04.03.2024

Could you spot heart disease?

Three-quarters of Britons would fail to spot the common signs of heart disease. Pain and numbness in the arm can indicate a heart attack, but only 27 per cent of 2,000 adults polled by supplement brand Comvita were aware of this.

Less than half knew shortness of breath could indicate heart trouble and more than a third were unaware chest pain was a red flag.

The findings echo a 2019 study that found less than 40 per cent of Britons knew their key blood pressure readings and BMI – vital indicators of heart health.

Heart and circulatory diseases cause a quarter of all UK deaths.

Pain and numbness in the arm can indicate a heart attack, but only 27 per cent of 2,000 adults polled by supplement brand Comvita were aware of this

Pain and numbness in the arm can indicate a heart attack, but only 27 per cent of 2,000 adults polled by supplement brand Comvita were aware of this

Stress epidemic hitting workplace

Half of people in the UK are battling with overwhelming stress, according to a survey of 12,000 people.

Some 96 per cent of those polled experience stress or anxiety on a regular basis, but only half described these feelings as ‘manageable’.

The research, conducted by vitamin supplement retailer Dr Vegan, also discovered that a third of those surveyed had taken time off work for stress-related reasons. Three-quarters said they have avoided social situations as a consequence, too.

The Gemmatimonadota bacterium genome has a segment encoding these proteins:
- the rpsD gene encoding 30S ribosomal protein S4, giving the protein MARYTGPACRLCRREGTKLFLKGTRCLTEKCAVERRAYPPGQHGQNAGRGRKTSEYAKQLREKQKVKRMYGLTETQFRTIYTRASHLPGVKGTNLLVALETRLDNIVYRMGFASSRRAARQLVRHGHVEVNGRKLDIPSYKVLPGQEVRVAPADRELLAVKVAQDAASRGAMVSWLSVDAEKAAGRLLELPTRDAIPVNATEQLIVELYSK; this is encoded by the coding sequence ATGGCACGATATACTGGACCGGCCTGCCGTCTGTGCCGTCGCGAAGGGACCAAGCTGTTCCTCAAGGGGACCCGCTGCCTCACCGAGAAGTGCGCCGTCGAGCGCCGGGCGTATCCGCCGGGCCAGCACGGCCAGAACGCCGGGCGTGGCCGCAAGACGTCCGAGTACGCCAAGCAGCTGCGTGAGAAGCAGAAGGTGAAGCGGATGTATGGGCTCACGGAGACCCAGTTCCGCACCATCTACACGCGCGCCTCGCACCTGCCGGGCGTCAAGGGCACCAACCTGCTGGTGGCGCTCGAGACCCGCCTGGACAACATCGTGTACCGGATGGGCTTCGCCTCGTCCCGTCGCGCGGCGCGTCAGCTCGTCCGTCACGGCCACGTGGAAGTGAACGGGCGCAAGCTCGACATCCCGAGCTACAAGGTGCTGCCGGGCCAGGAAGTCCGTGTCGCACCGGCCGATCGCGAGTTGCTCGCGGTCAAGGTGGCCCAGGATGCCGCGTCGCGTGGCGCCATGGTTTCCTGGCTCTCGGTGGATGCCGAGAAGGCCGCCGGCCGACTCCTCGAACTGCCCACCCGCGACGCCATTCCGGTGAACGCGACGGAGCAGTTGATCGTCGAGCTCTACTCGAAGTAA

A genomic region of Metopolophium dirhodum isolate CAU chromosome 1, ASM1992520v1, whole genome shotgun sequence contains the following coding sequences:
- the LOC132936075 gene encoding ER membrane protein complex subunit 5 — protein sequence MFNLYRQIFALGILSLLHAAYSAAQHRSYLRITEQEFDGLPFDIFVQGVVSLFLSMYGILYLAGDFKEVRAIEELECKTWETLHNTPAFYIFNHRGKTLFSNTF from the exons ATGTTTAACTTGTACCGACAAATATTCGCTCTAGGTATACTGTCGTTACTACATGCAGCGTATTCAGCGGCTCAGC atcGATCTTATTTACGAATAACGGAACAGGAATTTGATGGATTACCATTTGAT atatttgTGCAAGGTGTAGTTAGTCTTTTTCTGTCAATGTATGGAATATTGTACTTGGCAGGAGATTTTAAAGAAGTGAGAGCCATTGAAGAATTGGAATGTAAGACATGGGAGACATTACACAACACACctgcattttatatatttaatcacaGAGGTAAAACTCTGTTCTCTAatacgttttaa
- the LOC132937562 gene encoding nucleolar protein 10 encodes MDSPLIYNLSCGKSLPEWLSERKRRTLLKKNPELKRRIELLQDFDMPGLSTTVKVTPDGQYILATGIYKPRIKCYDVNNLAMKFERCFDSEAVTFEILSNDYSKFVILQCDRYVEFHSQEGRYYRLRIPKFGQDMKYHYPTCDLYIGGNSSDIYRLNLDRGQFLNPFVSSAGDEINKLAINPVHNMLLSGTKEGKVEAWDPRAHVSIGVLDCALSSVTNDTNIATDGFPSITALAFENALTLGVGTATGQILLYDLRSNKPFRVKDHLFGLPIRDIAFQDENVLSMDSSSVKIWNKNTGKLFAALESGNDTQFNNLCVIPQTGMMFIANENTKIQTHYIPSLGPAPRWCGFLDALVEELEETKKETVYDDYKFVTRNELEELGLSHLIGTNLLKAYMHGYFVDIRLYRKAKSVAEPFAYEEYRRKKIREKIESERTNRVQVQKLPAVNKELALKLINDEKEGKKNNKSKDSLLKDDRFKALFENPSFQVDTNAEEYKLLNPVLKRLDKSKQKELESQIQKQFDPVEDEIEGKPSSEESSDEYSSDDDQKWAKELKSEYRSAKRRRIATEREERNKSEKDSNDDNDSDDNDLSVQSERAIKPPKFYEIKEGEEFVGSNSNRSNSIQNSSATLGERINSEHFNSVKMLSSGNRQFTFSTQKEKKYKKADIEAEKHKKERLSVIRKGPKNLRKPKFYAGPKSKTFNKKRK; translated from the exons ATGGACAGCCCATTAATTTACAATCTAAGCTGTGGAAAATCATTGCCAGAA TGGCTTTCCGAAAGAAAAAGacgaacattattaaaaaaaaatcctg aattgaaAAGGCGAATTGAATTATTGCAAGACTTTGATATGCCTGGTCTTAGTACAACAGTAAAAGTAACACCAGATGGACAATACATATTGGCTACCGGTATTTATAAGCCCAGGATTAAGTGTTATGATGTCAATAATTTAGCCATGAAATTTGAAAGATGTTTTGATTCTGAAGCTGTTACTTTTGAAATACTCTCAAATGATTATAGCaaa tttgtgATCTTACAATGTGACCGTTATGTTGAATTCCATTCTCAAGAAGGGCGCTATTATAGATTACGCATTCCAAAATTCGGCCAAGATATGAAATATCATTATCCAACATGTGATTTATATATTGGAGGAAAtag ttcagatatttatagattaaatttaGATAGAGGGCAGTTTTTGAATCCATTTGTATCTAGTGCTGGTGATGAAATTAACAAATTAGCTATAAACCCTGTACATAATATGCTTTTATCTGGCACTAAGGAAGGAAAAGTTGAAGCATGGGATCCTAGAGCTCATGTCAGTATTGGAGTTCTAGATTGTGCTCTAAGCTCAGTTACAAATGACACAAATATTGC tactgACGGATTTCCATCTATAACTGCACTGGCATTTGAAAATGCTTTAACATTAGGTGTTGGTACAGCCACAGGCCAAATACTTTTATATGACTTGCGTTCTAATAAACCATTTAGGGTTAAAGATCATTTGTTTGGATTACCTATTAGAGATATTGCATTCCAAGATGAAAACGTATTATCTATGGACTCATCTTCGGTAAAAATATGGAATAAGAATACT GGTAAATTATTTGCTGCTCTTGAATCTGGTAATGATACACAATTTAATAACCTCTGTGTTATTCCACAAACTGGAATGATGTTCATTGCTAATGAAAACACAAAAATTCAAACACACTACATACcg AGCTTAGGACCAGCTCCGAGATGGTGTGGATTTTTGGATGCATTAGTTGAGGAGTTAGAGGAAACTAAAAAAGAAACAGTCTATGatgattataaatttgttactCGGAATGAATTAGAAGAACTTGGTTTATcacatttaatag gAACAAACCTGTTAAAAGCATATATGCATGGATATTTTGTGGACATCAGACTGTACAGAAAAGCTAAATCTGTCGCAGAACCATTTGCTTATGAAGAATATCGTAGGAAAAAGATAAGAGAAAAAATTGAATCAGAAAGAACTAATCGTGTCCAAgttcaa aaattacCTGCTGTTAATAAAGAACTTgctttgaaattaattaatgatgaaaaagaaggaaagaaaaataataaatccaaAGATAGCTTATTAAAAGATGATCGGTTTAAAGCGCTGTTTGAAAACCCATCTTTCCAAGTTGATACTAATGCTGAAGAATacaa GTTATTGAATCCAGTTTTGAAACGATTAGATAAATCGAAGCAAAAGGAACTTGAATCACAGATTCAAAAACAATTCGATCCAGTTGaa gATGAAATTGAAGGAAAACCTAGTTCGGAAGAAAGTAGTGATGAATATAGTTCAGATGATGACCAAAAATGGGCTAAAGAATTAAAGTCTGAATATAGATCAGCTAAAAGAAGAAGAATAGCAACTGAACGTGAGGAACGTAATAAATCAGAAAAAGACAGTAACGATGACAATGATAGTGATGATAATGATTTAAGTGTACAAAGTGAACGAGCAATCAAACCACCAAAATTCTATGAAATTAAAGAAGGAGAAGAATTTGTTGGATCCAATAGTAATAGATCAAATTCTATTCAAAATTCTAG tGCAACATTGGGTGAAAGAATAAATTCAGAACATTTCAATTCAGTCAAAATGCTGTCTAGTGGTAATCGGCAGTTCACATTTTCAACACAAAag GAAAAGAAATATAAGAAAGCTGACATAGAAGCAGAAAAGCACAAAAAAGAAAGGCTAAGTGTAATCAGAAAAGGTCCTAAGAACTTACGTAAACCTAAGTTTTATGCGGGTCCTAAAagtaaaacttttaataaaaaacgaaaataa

A poll of 1,000 British managers in December found that 75 per cent had noticed an increase in stress levels in their employees since the Covid-19 pandemic.

About nine in ten bosses also said that such emotional difficulties affected work performance.

Some 96 per cent of those polled experience stress or anxiety on a regular basis, but only half described these feelings as ‘manageable’.

Some 96 per cent of those polled experience stress or anxiety on a regular basis, but only half described these feelings as ¿manageable¿.

People conceived by IVF are at no greater risk of suffering fertility problems, it has been found.

Experts had long suspected the problems can be passed down the generations, but a study at Barts Health NHS Trust suggests otherwise. They used data from the Medical Birth Registry of Norway to analyse about a million IVF babies conceived between 1984 and 2002 who then had their own children.

When compared against a group of non-IVF children, they found no difference in risk of congenital defects, miscarriage, low birth weight and admission to neonatal intensive care units. The study noted people conceived by IVF tend to have fewer pregnancies, but this was not a result of fertility issues.

A charity has called on the Government to get more older Britons involved in drug trials.

Over-60s are prescribed more medication than any other age group, yet a third of medical trials don’t include older adults, says the International Longevity Centre. Without them, side effects of certain drugs may be misjudged. Now the charity wants Ministers to issue guidelines to UK researchers telling them to approach older people when recruiting for trials.

‘We need to put age diversity on a par with gender and ethnicity,’ says spokesman Esther McNamara.

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